The 5 Niyamas
Yoga is much more than an activity; its a way of life. Some think Yoga is a religious practice, and this is because people who do practice are hooked for life. When one finds yoga they feel empowered by ancient poses, and challenged by their body’s limits. They soon realize that it’s not about the physical asanas, but the lessons that are gained from practicing them. Before the asanas were created, in the 8 limbs of yoga, the Yamas and Niyamas were the first branches of the tree. Yamas are guidelines for ethical standards and moral conducts. These lessons are not only for our own personality check, but a way to treat all those around us. Niyamas are observances which help us maintain a harmonic life.
Shaucha (purification/ cleanliness)
Sure some people who do Yoga are are the granola- detox my body with purified water – type, but Saucha is more than our body’s diet. Not to say that it doesn’t mean to keep your body’s internal cleanliness in mind. What we put in, food, drinks, drugs, all effect our inner and outer beings. Mental purity is also important; thoughts and feelings can alter our mind’s cleanliness. By keeping our thoughts and intentions positive then we can have and enjoy our emotions for what they are. Then there is purification in our physical environment, home, car, work, hang-out spots, etc. Keeping these environments clean and positive will aid you in your goal of Shaucha.
The Niyamas always appear to be a simple and well known codes of conduct, but the weight that they carry! Contentment is being happy for what you have, however it is also not coveting the lives or possessions of others. Happiness in material objects is only temporary yet hard to remember to practice Aparigraha when something we treasure is lost, broken, or needs to be upgraded. The truth is that without phones, computers, TVs, and frozen pizza, we will in fact be well and alive. Remembering how difficult life used to be for furless humans quickly puts into perspective how fortunate we are. In reality, we are who we are and it’s best to be content and in harmony ourselves.
What else could make us the true outstanding citizen we wan to be but fire! The fire that is our will power; the energy that encourages us forward and with strength! This fire not only carves out roads to possibilities, but it burns away our negative Karma. Tapas is not just will power, but the will power behind self-discipline. This is the practice to overcome conditioned responses and thoughts. These conditioned responses can be anything lashing out, or recoiling; the moments when we are no longer in control of our emotions and behaviors.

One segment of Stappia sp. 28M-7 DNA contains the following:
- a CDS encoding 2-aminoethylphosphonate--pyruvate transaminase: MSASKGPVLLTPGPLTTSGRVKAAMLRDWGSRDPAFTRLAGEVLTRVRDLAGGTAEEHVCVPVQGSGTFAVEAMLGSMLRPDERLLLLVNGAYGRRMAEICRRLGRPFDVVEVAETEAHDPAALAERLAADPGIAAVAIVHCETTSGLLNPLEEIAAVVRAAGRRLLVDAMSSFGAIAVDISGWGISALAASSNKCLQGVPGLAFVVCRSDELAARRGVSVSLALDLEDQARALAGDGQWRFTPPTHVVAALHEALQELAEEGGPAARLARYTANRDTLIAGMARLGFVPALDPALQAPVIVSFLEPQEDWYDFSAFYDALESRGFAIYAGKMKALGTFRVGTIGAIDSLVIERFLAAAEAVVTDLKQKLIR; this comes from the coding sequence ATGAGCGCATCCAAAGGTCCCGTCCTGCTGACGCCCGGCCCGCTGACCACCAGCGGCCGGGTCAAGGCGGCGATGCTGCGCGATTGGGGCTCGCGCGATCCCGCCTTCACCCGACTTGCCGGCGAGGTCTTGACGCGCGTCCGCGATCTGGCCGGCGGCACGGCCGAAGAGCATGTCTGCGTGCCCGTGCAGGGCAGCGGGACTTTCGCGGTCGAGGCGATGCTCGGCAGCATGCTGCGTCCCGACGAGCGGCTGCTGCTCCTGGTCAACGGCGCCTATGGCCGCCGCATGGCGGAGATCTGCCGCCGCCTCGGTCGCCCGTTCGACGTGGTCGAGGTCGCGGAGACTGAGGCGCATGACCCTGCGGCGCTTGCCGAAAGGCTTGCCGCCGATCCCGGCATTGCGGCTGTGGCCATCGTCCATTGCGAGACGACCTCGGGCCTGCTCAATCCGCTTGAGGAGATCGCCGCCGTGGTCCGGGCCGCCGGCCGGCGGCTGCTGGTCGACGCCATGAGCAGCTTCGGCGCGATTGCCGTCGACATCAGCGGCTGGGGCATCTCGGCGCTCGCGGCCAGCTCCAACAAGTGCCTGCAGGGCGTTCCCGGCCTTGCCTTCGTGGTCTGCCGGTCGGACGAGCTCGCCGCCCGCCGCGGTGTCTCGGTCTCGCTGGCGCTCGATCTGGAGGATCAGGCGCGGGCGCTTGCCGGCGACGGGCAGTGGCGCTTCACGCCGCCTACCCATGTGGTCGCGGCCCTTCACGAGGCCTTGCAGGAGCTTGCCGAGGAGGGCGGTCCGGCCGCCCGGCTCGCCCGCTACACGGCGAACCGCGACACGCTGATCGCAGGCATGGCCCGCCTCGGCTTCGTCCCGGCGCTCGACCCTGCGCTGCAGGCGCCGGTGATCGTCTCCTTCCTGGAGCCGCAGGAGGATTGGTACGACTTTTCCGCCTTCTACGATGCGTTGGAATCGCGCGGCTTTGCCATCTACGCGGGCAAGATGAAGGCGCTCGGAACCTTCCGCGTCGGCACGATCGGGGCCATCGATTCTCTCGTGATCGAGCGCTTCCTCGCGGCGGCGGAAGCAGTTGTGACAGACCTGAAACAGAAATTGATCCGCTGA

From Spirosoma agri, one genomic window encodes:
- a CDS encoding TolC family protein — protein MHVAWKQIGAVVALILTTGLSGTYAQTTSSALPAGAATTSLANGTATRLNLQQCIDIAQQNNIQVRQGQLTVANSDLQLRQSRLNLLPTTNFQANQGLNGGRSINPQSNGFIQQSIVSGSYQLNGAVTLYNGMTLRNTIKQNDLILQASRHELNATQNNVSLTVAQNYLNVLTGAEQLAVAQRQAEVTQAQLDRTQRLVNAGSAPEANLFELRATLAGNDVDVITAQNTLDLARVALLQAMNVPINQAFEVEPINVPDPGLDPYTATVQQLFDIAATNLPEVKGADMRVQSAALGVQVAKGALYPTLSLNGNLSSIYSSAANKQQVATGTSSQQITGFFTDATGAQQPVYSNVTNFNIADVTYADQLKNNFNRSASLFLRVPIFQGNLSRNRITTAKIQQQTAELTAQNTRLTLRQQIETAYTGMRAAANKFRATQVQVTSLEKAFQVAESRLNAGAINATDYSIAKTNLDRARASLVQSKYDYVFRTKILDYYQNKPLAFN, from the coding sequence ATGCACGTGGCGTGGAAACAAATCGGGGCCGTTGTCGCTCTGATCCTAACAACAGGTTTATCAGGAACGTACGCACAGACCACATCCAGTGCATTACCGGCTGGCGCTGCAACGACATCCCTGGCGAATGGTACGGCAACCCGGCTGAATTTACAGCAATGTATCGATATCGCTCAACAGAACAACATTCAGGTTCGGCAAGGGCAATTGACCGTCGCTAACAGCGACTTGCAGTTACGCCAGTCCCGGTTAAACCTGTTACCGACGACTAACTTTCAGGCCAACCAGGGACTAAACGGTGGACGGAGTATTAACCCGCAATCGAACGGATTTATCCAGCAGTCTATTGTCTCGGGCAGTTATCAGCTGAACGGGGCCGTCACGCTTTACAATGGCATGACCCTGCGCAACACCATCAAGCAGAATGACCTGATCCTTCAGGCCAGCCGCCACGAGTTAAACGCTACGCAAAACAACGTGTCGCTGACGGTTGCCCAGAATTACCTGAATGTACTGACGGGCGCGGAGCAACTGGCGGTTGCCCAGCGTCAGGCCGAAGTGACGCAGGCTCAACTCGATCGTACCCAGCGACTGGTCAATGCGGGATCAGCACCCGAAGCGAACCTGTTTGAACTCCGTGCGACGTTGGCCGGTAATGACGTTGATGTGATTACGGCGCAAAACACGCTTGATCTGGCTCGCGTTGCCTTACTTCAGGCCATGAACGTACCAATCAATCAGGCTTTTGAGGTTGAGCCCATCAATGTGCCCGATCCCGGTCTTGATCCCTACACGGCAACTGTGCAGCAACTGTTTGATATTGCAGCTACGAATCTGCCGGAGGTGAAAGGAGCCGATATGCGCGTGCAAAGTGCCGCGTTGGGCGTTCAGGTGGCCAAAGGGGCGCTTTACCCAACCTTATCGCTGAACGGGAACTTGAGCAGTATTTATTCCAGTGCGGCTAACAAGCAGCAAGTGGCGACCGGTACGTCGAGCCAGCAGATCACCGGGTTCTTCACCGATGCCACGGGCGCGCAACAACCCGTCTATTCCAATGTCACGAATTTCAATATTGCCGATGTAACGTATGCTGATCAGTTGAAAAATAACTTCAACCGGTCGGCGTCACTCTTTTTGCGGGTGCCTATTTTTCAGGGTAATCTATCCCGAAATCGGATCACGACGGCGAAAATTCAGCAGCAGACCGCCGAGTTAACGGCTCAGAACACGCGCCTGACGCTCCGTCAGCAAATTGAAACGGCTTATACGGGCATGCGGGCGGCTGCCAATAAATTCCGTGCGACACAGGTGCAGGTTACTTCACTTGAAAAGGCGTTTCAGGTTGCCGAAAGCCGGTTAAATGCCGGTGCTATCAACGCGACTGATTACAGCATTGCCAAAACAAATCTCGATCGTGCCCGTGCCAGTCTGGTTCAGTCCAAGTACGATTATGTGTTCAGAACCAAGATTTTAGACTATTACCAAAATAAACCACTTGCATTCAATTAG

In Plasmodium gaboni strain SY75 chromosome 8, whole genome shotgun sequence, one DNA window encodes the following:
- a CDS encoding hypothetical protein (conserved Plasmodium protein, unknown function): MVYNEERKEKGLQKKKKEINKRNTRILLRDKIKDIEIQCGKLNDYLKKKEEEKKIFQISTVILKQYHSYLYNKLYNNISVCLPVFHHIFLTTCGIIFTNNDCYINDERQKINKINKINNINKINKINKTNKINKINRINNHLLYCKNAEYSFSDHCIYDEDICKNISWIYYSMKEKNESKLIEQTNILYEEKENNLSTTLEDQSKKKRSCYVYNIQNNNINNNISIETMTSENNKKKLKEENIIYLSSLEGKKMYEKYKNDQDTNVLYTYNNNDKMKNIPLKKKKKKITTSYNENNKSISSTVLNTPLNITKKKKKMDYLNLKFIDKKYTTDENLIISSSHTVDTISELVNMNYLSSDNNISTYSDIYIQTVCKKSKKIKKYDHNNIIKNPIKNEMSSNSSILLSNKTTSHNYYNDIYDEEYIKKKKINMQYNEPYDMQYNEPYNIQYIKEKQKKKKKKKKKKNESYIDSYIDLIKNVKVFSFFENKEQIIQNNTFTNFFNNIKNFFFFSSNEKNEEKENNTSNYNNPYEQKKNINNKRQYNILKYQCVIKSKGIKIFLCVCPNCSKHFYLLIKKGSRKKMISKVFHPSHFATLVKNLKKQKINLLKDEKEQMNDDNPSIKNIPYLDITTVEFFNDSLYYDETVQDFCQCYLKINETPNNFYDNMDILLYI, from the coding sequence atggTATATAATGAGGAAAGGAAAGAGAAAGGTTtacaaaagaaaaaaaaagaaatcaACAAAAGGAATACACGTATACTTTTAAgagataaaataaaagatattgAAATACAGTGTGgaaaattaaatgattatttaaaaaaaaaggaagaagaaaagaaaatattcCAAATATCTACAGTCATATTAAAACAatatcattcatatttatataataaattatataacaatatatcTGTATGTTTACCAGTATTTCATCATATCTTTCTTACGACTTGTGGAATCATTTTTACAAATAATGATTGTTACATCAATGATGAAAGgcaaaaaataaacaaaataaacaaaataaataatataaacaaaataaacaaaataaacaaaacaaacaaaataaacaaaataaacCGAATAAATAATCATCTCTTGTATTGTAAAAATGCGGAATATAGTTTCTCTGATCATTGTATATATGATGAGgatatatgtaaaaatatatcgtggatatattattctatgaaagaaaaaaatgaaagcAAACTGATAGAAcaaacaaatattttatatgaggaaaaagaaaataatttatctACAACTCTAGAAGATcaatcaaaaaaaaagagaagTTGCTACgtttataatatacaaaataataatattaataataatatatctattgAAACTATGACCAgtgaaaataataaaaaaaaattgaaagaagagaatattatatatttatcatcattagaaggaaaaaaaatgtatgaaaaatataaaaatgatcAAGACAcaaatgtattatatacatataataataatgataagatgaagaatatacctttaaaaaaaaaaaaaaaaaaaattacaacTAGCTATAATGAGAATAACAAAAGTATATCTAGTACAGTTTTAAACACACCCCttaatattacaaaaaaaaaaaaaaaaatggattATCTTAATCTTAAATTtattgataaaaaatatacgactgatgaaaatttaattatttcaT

Tapas helps us control our reactions, however knowing truth behind our reactions is Svadhyaya. It is challenging to see yourself in a neutral eye without prejudice. For instance, many people tend to react or become angry when a stressful situation comes up. Typically we would just react and let it be and accept that we were just in our reaction. Svadhyaya helps us see that we reacted such a way because we were confused and unknowing about this issue, not to accept but notice our behavior and decide from there who we want to be rather than accepting this is who we are. From here we can acknowledge our higher calling and allow balance to be part of our lives.
Ishvara Pranidhana (devotion)
Ishvara means God or Higher Power and Pranidhana means devotion. This does not mean you need to quit your day job and become a Priest or Nun. It’s giving you the opportunity to surrender yourself to God, the Universe, etc., and to be humbled by the larger world beyond our own body and mind. Recognizing that we are one with the Devine can be so empowering! We are created in the image of God and therefore we have her/him in us there fore we are her/him. When we surrender with our heart we are able to embody Ishvara Pranidhana, surrendering to universal love.
By incorporating these principles into our lives we can simultaneously remove stress and unease from our bodies and minds; a road to harmony, peace, and acceptance of reality.